Walking in the footsteps of Jesus Christ

Walking in the footsteps of Jesus Christ

The Editor of The Irish Catholic newspaper Michael Kelly is currently leading a group of pilgrims in the Holy Land. Having led dozens of pilgrimages to the Holy Land with the team at The Irish Catholic newspaper, this year he took a special group of Irish pilgrims along with him to show them the most important sites of Jesus and the beauty of the Holy Land. The pilgrims walked in the footsteps of Christ and visited the holy places associated with his earthly life. Praying for family and friends on the journey, Mr Kelly and co., travelled with well-known theologian and speaker Fr Eamonn Conway earlier this month from October 1 to Oct 9.

The group touched down in Tel Aviv and their time in the Holy Land began with a trip to Mount Beatitudes overlooking the Sea of Gallilee, Capernaum and Tabgha where they celebrated Mass in the Church of the Beatitudes and heard the reading of the great Sermon on the Mount. Continuing on to Capernaum to see the old Synagogue and the excavations of Peter’s house and from there, they visited the site of the multiplication of the Loaves & Fish at Tabgha, and the church of the Primacy of Peter. That afternoon was spent on the shores of the Sea of Gallilee before the group took a boat trip on the lake, with Bible readings. Finishing off the day with a visit to to Magdala, the home of Mary Magdalene, a prosperous fishing village at the time of Jesus.


Editor of The Irish Catholic Newspaper Michael Kelly with his father and Prof Eamonn Conway.

Driving to Jerusalem and the Old City to visit the Church of St. Anne and nearby, see the Pool of Bethesda. From there the group began the Via Dolorosa and followed the stations of the cross through the markets and narrow streets of the Old City to the Church of the Holy Sepulchre, the site of Calvary (where Jesus was crucified) and His tomb. There they celebrated Mass and took some time to reflect upon the sacred site. Then it was on to the Western Wall where they continued on to Ein Karem and visited the Churches of the Visitation. Finishing their first day by returning to Jerusalem to the Garden of Gethsemane for Holy Hour.
Next it was on to the Church of the Nativity, here the group visited the birthplace of Jesus and the Holy Manger as well as the Chapels of St. Joseph, St. Jerome, the Holy Innocents and the Church of St. Catherine.

It was a short drive to the Shepherds Fields and on to Jericho, Qasr el Yahud, the Baptismal site of Jesus Christ on the Rive Jordan where the group renewed their Baptismal Vows. Before finally continuing on to the Dead Sea where they had the opportunity to enjoy a “dip” near Qumran, where the Dead Sea Scrolls were found.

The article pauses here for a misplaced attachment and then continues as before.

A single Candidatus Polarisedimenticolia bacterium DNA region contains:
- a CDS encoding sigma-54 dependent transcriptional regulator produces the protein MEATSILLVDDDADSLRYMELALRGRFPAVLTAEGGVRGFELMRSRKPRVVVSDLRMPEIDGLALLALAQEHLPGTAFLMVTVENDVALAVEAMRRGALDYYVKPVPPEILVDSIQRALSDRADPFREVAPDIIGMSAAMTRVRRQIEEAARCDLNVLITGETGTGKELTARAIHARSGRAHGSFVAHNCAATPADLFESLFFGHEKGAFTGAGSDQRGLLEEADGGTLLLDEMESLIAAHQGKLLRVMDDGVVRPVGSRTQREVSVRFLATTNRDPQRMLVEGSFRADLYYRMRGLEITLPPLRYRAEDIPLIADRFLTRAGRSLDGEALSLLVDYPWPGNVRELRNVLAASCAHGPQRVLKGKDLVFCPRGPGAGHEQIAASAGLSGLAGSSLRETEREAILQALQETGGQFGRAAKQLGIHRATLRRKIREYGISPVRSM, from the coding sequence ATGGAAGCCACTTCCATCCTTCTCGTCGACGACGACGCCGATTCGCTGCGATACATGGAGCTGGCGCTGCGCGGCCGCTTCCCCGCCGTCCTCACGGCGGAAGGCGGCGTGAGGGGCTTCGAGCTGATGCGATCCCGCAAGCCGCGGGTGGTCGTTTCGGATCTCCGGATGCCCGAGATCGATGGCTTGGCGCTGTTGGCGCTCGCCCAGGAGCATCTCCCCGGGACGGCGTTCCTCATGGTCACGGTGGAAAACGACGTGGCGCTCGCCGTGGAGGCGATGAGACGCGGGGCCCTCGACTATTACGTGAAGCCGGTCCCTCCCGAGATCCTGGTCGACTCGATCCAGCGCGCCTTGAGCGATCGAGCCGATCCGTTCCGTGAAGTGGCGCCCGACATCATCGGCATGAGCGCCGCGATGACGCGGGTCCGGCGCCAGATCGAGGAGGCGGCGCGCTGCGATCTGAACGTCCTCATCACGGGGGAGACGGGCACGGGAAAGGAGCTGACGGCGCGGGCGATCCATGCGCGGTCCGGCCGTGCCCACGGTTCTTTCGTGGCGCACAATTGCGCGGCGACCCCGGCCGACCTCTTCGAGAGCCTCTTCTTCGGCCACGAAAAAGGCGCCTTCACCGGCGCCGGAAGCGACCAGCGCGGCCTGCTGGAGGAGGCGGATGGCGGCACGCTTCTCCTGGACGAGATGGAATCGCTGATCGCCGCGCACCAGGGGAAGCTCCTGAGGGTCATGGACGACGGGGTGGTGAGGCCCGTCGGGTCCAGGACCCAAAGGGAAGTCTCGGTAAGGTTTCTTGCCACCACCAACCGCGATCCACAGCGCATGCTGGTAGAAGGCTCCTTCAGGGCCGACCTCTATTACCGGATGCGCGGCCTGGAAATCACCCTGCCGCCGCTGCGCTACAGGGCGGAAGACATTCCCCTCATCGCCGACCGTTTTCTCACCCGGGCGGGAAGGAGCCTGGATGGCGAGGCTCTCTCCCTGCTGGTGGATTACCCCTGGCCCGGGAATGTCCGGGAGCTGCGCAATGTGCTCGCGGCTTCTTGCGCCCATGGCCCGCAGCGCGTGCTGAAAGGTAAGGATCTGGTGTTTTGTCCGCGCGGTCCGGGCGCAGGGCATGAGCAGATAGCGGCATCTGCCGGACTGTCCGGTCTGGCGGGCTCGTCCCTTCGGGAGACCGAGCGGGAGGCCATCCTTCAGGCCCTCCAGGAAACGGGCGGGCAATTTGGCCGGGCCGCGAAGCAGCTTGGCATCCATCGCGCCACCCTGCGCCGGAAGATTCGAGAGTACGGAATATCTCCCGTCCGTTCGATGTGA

On the lower level of the Basilica of the Annunciation in Nazareth, the group saw the remains of Mary’s house, where the Angel Gabriel visited her. It was then on to St Joseph’s Church, where they visited the site of Joseph’s work shop and the house of the Holy Family. Only a short walk away, then to Mary’s Well where they had the opportunity to draw water from the same well as the Virgin Mary.

Mount Tabor, rising dome-like from the Plain of Jezreel, is the mountain where Christian tradition places the Transfiguration of Jesus. In the Old Testament, Mount Tabor is described as a sacred mountain and a place for worship. It is not mentioned by name in the New Testament.

After the Crusaders were defeated in the 12th century and the area was taken over by the Turks, the Mamluk sultan Baybars destroyed all the religious buildings on Mount Tabor in 1263. Tabor remained deserted for nearly 400 years until the Franciscans negotiated permission to settle there.

Early pilgrims used to climb 4300 steps cut into the rocky slope to reach the summit. These days taxis negotiate a succession of hairpin bends before they suddenly reach the summit.

The present Catholic and Greek Orthodox buildings (separated by a wall) were constructed in the late 19th and early 20th centuries.

The prominent Catholic Church of the Transfiguration, designed by the Italian architect Antonio Barluzzi, stands among ruins of a Benedictine monastery.

Its entrance is flanked by chapels dedicated to Moses and Elijah, who were seen with Jesus during his Transfiguration. The event itself is depicted above the main altar in the central apse. In the crypt under the church are the altar and fragments of walls of a Byzantine church. There is a tradition that the rock floor of the crypt is where Jesus stood during the Transfiguration.On the 3rd of October the group travelled to Haifa and Acre the Crusader City, a must-see and key part of the Crusader story. Haifa is the third largest city in Israel today after Jerusalem and Tel Aviv. It is the principal port city of the country. At Haifa the group celebrated Mass in the Stella Maris Church in the Carmelite Monastery located on the slopes of Mount Carmel.The group then had an optional rosary at the Basilica of the Annunciation.

On the final day, the group walked around Mount Zion, and visited the Church of the Dormition of the Blessed Virgin Mary, Tomb of David and finished their pilgrimage at the Room of the Last Supper.

Michael Kelly’s book An Irish Pilgrimage Guide to the Holy Land is available to purchase at Columba Books.